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Trump Brings Surprise Guest On-Stage As He Addressed NRA Convention in Texas

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OPINION: This article may contain commentary which reflects the author's opinion.


Former President Donald Trump gave the keynote address at the National Rifle Association’s annual convention, which began in Houston, Texas, on Friday.

The former commander-in-chief’s speech came as a pall was cast over the event by the horrific massacre of 19 fourth-grade students and two adults at Robb Elementary School in Uvalde, Texas, on Tuesday. And while some entertainers who were slated to perform pulled out afterward, Trump kept his commitment to attend as he somberly recognized the tragedy.

Trump called Jack Wilson to the stage, who was working as a volunteer security team member when he shot and killed a shooter at West Freeway Church of Christ in White Settlement, Texas, near Fort Worth, in 2019.

Two people were killed by the gunman during service at the church before Wilson stopped him within six seconds.

“I took out evil,” he said to the audience, adding that he still considers Trump to be his president. “We have to deal with evil at all levels. You have to be prepared to stand up and do what you have to do to stop evil in this country.”

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Earlier, as the former president began his speech, he read each of the victims’ names in the Uvalde massacre.

“Each precious young soul that was taken is an incomprehensible loss, literally not comprehensible, stolen from us by a malice that no words can describe, sickness. The monster who committed this crime is pure evil, pure cruelty, pure hatred, absolute pure hatred. And while those he slaughtered are now with God in heaven, he will be eternally damned to burn in the fires of hell,” said Trump.

“As we mourn for so many beautiful victims, I know that everyone here joins me in praying for the families who are suddenly missing the brightest light in their lives. We see their agony, we ask God to ease their suffering and to heal their pain and together we grieve side by side as one great American family,” he added.

Trump went on to blame Democrats for using the Uvalde tragedy for politics while calling for more security at schools. He also refused to blame the instrument of the massacre, a semi-automatic rifle used by the gunman.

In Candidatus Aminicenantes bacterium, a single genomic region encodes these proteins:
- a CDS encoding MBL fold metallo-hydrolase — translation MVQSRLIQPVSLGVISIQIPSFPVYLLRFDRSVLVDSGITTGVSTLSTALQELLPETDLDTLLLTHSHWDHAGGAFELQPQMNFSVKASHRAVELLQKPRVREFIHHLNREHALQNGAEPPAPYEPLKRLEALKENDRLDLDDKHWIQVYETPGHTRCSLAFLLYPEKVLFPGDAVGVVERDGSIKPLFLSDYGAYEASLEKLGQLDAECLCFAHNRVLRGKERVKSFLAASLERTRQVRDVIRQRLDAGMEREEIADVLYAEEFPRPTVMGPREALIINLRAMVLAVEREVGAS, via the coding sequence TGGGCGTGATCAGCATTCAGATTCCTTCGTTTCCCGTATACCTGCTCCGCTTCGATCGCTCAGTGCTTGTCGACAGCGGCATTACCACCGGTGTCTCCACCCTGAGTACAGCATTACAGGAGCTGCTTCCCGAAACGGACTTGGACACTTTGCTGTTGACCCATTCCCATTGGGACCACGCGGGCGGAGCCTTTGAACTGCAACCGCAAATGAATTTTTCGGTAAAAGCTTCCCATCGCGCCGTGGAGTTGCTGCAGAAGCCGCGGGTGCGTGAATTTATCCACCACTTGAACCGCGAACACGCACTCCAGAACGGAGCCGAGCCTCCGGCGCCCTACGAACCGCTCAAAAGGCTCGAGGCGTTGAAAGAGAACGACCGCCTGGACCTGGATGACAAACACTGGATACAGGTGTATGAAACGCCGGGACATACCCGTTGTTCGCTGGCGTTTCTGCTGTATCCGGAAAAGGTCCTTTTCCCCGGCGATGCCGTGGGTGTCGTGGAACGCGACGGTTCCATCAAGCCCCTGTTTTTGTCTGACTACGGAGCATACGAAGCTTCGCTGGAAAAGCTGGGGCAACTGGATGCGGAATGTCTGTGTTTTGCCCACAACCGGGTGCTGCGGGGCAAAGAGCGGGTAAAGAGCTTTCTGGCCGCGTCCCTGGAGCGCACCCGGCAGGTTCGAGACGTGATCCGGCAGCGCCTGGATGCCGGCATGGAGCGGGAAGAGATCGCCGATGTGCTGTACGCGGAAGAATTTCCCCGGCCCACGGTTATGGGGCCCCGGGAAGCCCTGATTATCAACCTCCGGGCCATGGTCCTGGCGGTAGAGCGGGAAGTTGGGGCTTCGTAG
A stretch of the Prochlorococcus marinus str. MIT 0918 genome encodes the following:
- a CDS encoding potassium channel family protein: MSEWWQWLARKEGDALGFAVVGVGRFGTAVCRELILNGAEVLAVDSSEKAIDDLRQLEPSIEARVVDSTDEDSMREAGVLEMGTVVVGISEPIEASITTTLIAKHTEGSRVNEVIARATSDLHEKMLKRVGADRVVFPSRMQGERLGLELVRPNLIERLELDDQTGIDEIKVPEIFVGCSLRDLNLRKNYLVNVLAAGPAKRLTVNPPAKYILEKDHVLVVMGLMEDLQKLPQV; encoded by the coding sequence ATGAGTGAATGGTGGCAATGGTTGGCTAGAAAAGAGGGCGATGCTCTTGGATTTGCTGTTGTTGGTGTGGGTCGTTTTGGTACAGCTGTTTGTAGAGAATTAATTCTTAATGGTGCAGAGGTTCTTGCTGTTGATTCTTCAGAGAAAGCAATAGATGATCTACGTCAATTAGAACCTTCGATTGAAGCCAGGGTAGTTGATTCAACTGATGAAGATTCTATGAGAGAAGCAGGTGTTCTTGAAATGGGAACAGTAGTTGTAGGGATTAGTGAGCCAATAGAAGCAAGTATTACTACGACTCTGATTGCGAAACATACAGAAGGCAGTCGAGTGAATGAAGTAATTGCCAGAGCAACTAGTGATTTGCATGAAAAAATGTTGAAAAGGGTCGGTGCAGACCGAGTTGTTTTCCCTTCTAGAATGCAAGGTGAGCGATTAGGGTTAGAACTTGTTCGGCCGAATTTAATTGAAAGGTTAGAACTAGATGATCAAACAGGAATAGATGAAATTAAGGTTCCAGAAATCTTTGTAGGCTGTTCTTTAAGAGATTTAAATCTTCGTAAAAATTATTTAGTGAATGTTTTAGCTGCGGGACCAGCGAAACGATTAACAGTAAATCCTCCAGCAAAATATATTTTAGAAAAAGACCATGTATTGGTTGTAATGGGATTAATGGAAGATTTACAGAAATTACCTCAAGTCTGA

“While we don’t yet know enough about this week’s killing, we know there are many things we must do,” the president said. “We need to drastically change our approach to mental health. There are always so many warning signs. Almost all of these disfigured minds share the same profile.”

“Teachers, parents, school officials, and community members need to be recognizing and addressing these alarm bells promptly and very, very aggressively,” he noted further. “And our school discipline systems, instead of making excuses and continually turning a blind eye, need to confront bad behavior head-on and quickly. And clearly we need to make it far easier to confine the violent and mentally deranged into mental institutions.”

“If the United States has $40 billion to send to Ukraine, we should be able to do whatever it takes to keep our children safe at home,” Trump — who is heavily rumored to be eyeing another presidential run in 2024 — continued.

“We spent trillions in Iraq, trillions in Afghanistan, and got nothing. Before we nation-build the rest of the world, we should be building safe schools for our own children in our own nation. Right?” he asked.

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In his remarks, Wilson also addressed what he believes would go a long way towards reducing senseless violence like the tragedies at his church and Robb Elementary.

“And that means going back to God and going back to church and getting the families back together,” he said.

Wilson also talked about how he had gotten word that Trump may invite him on stage.

“I was not confident it was going to, but, you know, it’s an honor to be recognized by him for what I did. That’s what I was called and meant to do, and that was God’s will,” Wilson explained.

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